Family and friends of Joshua Hansen are struggling to cope with his loss and the idea of living in a world without him.
About 100 people attended a candlelight vigil on Monday evening for the 29-year-old who was killed last week outside a Winnipeg hotel.
As loved ones presented her with flowers and sage, Elizabeth Thomas embraced them crying, “My son is gone.”
Another person cried out, “Somebody has to know something.”
Officers found Joshua Robert Jeromiah Hansen, who is from Peguis First Nation, outside the Mount Royal Hotel on Higgins Avenue near Main Street just before 11 p.m., the Winnipeg Police Service said in a news release on last Friday.
Someone flagged down a police patrol unit and told officers a man had been assaulted in the parking lot, the release said.
When the officers arrived at the hotel, they found Hansen in critical condition. He was taken to a hospital, where he died.
The next morning, RCMP went to deliver the news to Thomas at her home near Teulon, Man.
“It was so terrifying. Unreal … It is so surreal for me still. I can’t believe he’s gone,” she said at the vigil.
Winnipeg police told CBC News on Monday there are no updates in the case at this time.
The family is calling for justice.
“We’re hoping somebody has information and can come forward to help us find who did this to him,” said Hansen’s aunt Tessa Hansen.
Gentle, generous young man: family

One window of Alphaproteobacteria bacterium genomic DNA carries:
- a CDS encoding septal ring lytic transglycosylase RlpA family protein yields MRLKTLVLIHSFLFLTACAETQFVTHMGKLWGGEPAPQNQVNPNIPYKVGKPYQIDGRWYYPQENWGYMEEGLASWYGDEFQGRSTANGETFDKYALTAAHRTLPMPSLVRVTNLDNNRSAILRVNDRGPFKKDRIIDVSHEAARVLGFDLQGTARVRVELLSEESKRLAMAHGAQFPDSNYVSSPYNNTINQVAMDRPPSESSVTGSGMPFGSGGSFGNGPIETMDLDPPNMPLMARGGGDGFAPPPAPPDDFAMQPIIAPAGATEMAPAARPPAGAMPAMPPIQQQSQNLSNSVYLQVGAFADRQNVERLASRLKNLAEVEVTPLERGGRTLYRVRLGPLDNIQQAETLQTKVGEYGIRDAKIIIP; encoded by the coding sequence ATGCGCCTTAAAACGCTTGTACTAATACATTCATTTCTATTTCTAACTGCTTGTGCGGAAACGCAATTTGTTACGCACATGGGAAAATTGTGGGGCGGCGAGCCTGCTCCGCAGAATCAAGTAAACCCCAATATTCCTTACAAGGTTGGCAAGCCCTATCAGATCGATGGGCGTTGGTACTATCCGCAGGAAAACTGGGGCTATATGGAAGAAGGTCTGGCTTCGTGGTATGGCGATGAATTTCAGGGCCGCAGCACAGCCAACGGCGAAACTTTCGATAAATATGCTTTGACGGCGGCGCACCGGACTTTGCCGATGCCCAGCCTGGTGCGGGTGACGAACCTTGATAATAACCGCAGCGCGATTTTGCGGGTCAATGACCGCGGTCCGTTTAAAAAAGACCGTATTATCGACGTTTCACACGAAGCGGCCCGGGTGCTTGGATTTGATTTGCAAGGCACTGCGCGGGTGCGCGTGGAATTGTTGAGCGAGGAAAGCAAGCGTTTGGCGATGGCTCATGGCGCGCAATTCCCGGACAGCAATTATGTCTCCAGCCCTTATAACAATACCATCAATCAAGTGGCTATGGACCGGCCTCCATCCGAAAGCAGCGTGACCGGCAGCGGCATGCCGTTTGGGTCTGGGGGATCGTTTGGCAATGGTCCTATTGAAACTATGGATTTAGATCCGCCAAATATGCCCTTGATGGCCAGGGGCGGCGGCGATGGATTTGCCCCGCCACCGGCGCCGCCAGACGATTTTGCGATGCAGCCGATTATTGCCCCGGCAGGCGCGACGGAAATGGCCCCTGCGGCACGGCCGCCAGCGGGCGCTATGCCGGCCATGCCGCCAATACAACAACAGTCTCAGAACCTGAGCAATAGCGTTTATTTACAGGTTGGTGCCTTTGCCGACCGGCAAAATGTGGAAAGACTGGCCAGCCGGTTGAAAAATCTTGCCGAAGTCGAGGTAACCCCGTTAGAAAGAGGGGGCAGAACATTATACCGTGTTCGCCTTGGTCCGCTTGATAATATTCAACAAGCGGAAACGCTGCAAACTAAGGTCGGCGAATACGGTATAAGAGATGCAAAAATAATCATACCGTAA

Although Joshua’s life ended brutally, his family remembers him as a fun-loving man who was gentle, kind and liked to dance.
“He wasn’t a fighter, you know? He was a lover. He would give you the shirt off his back if you needed it,” Tessa said.
Joshua was also a member of the LGBTQ+ community, his sister Alexi Hansen said. He had a long-time boyfriend of nearly six years.
Cody Ice said he and Joshua had plans to get married.
“It’s heartbreaking,” he said. “I expected to live my life a long time with him and it just got cut so short.”
“Everything changed in the blink of an eye,” Tessa added.
Although police haven’t spoken about any motives in Joshua’s homicide, Alexi thinks it has to do with Winnipeg’s drug problem.
She says her family hopes to establish a foundation to provide hope and healing for people who struggle with addictions.
“There needs to be more resources, and we need to find healing and helping other people and moving forward with this in my brother’s honour,” she said.
“We want to fight for change.”
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